Machine learning is quite a fashionable topic these days, and companies that leverage machine learning can have a significant competitive advantage over those that do not. At a high level, a successful machine learning project needs a machine learning expert, domain knowledge, machine-learning algorithms, and data. As executives and investors are trying to use machine learning to gain an edge, it is important to understand what makes a successful machine learning project. Our hope is that executives untrained in the art might find guidance in navigating the many decisions related to a machine learning project.
Machine Learning Expert vs Domain Expert
The first frequent mistake is to not pair a domain expert with a machine learning expert and assign the project to either of these experts as a solo project. ML is hard and takes a trained expert to perform successfully. A domain expert most often cannot select the appropriate algorithms, and they tend to choose the most fashionable ones of the day. It is unlikely that an untrained domain expert would be able to choose the correct algorithm for a problem and wield it with the required expertise such that the results would be valid and reliable. They also do not have a full understanding of all the nuances of a machine learning pipeline to be able to run an ML project successfully, and there really isn’t enough time to learn this skill within the scope of a project.
Conversely, machine learning experts do not have the domain expertise needed to make sense of the data, and cannot learn a field deeply enough to be effective within a few short months. Therefore, an executive or investor must make sure that both a domain expert and a machine learning expert are engaged to work together on ML projects.
A second mistake has to do with algorithms. By now, there are many machine learning algorithms to choose from, and each algorithm is only appropriate for certain classes of problems. The choice of the algorithm should lie with the ML expert, of course. However, it may be tempting to try and invent new algorithms where existing ones could do the job. An ill-prepared expert may not be aware of the myriad of choices of open source and freely available alternatives. Here the mistake would be to authorize a project that would involve inventing a new machine learning algorithm before all available alternatives are explored. Because of all the free choices, new ML algorithms are seldom the source of competitive differentiation.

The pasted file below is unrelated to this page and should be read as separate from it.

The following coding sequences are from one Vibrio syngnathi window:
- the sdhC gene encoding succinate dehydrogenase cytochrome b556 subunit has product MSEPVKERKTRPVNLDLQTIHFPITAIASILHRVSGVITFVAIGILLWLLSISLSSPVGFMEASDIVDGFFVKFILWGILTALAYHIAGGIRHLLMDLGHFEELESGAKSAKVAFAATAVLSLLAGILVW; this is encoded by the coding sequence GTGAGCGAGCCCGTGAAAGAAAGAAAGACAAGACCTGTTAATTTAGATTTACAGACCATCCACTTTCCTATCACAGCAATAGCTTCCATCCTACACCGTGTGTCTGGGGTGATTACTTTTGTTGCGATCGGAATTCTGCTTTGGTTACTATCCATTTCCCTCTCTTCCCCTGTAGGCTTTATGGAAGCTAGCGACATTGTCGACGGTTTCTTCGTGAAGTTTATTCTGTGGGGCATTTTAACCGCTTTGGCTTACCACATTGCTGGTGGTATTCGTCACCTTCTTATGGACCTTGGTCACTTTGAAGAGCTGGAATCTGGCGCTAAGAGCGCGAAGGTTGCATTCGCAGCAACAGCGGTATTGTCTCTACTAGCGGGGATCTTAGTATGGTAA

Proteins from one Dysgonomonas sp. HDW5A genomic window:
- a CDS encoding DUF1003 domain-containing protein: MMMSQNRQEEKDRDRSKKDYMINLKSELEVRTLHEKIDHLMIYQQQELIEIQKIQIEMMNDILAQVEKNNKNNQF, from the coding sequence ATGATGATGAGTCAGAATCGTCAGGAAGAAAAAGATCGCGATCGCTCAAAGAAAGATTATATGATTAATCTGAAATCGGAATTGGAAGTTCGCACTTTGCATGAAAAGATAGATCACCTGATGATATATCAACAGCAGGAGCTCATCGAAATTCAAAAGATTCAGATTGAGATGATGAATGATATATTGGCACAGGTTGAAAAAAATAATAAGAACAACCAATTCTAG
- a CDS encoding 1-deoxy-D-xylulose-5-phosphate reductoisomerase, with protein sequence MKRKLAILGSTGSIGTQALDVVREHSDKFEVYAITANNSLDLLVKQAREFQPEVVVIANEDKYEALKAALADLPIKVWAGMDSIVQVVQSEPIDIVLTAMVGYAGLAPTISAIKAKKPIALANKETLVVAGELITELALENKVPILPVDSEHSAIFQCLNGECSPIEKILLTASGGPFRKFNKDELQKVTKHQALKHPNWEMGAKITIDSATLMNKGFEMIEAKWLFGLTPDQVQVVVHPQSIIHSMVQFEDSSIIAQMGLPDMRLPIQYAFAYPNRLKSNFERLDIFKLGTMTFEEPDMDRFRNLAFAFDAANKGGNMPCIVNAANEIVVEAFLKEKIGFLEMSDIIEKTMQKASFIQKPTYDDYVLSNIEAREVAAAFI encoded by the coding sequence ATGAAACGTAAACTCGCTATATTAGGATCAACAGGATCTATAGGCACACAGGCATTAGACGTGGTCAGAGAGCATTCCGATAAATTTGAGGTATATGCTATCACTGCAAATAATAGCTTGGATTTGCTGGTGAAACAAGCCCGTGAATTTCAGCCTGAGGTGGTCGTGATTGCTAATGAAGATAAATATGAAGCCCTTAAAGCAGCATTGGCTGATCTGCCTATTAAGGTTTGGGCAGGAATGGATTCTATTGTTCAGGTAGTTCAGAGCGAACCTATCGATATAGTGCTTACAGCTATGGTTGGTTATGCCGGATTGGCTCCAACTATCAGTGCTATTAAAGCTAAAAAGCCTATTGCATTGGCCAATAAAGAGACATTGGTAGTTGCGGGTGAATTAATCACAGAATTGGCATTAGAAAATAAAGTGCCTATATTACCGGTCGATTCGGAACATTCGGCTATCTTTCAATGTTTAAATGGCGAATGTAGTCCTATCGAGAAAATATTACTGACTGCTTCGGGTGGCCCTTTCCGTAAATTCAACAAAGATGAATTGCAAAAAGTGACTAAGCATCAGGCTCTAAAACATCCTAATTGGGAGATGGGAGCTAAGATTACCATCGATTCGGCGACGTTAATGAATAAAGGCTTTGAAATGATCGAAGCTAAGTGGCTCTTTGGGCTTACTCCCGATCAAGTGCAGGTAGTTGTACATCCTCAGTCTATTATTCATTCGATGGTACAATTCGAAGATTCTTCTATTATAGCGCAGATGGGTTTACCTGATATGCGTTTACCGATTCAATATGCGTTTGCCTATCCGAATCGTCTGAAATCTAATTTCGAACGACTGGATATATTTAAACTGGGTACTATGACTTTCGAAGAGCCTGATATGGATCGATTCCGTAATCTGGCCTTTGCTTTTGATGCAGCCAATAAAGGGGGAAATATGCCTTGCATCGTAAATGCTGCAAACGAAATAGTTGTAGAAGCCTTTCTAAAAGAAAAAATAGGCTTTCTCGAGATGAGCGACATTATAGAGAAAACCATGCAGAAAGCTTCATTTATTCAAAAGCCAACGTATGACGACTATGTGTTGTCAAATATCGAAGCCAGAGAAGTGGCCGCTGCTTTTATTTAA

Similarly, if a startup is pitching a new algorithm as its competitive advantage, thorough due diligence is advised to confirm this and to make sure that existing algorithms are not mathematically equivalent to the claimed innovation.
The third mistake has to do with data, which can be categorized as freely available or proprietary. Competitive differentiation is seldom found in data that was found freely on the internet. Free data combined with open source machine learning algorithms do not lead to a competitive advantage. Only data that was collected in a proprietary way and kept secret can form the basis of such an advantage.
Data must also be handled expertly, and if not, presents many potential pitfalls. There are many ways to represent data, the data must be properly cleaned, normalized, and fused (enriched) with related information, and in the absence of the needed data, new data may need to be gathered in the field in the proper way. This last point reinforces our previous point about the need to deploy machine learning experts in addition to domain experts.
In conclusion, what makes machine learning a competitive advantage is proprietary data that is handled by a machine learning expert in combination with domain expertise. Investors and executives can decide whether to invest in such a project if these prerequisites are not met. Sidespin Group provides world-class machine learning experts for various projects, including machine learning expert witnesses for litigation support.